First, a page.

Some parts of Arizona have received more than 200% of the average rainfall, with Tucson recording its wettest month ever this July. While the increased precipitation is a welcome relief for drought-stricken areas, it also brings the risk of damaging, destructive storms. Researchers at Embry-Riddle Aeronautical University are looking for ways to improve their forecasting and better predict the flash flood and severe thunderstorm events that impact Arizona.
Dr. Kevin Adkins, Associate Professor in the College of Aviation, at Embry-Riddle Aeronautical University’s Daytona Beach Campus, is one of the lead investigators conducting field campaigns in Arizona and New Mexico this year. “It has been a banner year for the North American monsoon,” says Dr. Adkins. “We were worrying upfront when we started planning for this last fall that there wouldn’t be a monsoon because the past three years have been really trivial types of events. We were lucky this year because where we’re at in Arizona, it was very active. Yet there are places this year which are very wet and yet within the same region, very dry. So what type of fine scale features result in that type of enhanced precipitation or the opposite? The overarching goal of our research is to better understand what triggers that very localized precipitation.”
To that end, Embry-Riddle Aeronautical University enlisted personnel from their Prescott Arizona, and Daytona Beach Florida campuses to conduct this research project. Their approach involved a variety of manned and unmanned research vehicles, the use of which provided near continuous measurements of the lower atmosphere over the complex terrain found in northern Arizona.
“This was a very complex operation involving four multi-rotor (Figure 1) unmanned aircraft systems (UAS), a fixed-wing UAS (Figure 2), manned aircraft, along with multiple weather balloon launches and a sophisticated distributed ground sensor network (Figure 3),” Dr. Adkins clarified. “The unmanned aircraft allowed us to investigate the unique weather phenomenon present during the monsoon season at a finer spatial and temporal scale than had ever been done before.”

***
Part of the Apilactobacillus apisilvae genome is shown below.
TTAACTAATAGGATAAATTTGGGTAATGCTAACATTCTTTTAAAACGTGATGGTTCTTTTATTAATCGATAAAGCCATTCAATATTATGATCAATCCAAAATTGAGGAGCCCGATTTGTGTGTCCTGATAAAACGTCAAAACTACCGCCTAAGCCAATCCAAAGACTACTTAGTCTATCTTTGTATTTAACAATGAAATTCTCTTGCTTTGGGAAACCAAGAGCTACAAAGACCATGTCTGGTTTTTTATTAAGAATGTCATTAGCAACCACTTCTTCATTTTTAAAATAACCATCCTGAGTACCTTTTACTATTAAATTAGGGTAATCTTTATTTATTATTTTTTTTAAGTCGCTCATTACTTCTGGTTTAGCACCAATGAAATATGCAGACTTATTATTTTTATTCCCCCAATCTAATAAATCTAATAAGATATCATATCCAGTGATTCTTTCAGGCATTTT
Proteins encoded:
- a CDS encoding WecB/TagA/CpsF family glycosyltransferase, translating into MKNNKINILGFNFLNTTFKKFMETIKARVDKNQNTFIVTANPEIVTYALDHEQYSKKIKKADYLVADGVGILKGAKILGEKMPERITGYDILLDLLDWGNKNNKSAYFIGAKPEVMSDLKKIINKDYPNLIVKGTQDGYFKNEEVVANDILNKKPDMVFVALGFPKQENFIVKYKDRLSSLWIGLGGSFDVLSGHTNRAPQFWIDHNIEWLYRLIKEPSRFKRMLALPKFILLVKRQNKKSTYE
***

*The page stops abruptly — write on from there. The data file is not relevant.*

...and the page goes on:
Traditional forecast models rely heavily on fixed local weather stations located miles apart that fail to capture the meteorological interactions that occur over complex terrain. By using a fleet of manned and unmanned vehicles, researchers were able to capture measurements horizontally as well as vertically. The theory is that the denser and more frequent the data, the better the forecast.
All the vehicles involved in this field research were fitted with a suite of meteorological instruments to detect and measure humidity, temperature, pressure, and wind speed. By capturing data near the Earth’s surface as thunderstorms were forming, researchers hope they can more effectively monitor the timing and location of convective cells. By improving their understanding of these processes, they hope to enhance forecasting of the flash floods and severe thunderstorm events that impact the region.
“We set up in areas of known hot spots for monsoon-associated convection and analyzed the role topography plays in that process,” states Dr. Adkins. “Specifically, what we were looking at is convective initiation with respect to the monsoon set up and how the topography of the area contributed to that. So, things such as flow channeling and how that may enhance and promote, or do the opposite for this type of convection.”
In launching the unmanned aircraft and weather balloons as storms were forming, researchers were able to capture detailed meteorological data from the lower atmosphere, an area that plays a critical role in the initiation of convective storms. Most computer models do not account very well for the complexities within the lower-atmosphere. The teams from Embry-Riddle are looking to change that.